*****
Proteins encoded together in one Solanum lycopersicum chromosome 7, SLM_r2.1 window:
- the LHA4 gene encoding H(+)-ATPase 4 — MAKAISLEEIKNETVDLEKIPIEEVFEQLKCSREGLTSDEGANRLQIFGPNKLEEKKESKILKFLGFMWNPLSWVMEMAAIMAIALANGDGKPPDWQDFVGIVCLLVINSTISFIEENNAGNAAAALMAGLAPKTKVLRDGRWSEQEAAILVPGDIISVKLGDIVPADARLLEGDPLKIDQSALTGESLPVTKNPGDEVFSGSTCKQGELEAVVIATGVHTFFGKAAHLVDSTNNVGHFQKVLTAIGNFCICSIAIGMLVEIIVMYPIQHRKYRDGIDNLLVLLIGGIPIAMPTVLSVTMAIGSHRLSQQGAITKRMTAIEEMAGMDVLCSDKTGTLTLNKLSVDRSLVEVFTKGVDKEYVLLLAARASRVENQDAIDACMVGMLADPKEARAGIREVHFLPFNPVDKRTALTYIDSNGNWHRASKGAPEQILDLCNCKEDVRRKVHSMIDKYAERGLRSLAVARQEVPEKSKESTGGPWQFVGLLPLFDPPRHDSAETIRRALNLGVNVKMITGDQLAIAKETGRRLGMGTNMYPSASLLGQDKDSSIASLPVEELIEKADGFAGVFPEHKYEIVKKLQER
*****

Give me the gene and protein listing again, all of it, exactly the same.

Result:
Proteins encoded together in one Solanum lycopersicum chromosome 7, SLM_r2.1 window:
- the LHA4 gene encoding H(+)-ATPase 4 — MAKAISLEEIKNETVDLEKIPIEEVFEQLKCSREGLTSDEGANRLQIFGPNKLEEKKESKILKFLGFMWNPLSWVMEMAAIMAIALANGDGKPPDWQDFVGIVCLLVINSTISFIEENNAGNAAAALMAGLAPKTKVLRDGRWSEQEAAILVPGDIISVKLGDIVPADARLLEGDPLKIDQSALTGESLPVTKNPGDEVFSGSTCKQGELEAVVIATGVHTFFGKAAHLVDSTNNVGHFQKVLTAIGNFCICSIAIGMLVEIIVMYPIQHRKYRDGIDNLLVLLIGGIPIAMPTVLSVTMAIGSHRLSQQGAITKRMTAIEEMAGMDVLCSDKTGTLTLNKLSVDRSLVEVFTKGVDKEYVLLLAARASRVENQDAIDACMVGMLADPKEARAGIREVHFLPFNPVDKRTALTYIDSNGNWHRASKGAPEQILDLCNCKEDVRRKVHSMIDKYAERGLRSLAVARQEVPEKSKESTGGPWQFVGLLPLFDPPRHDSAETIRRALNLGVNVKMITGDQLAIAKETGRRLGMGTNMYPSASLLGQDKDSSIASLPVEELIEKADGFAGVFPEHKYEIVKKLQER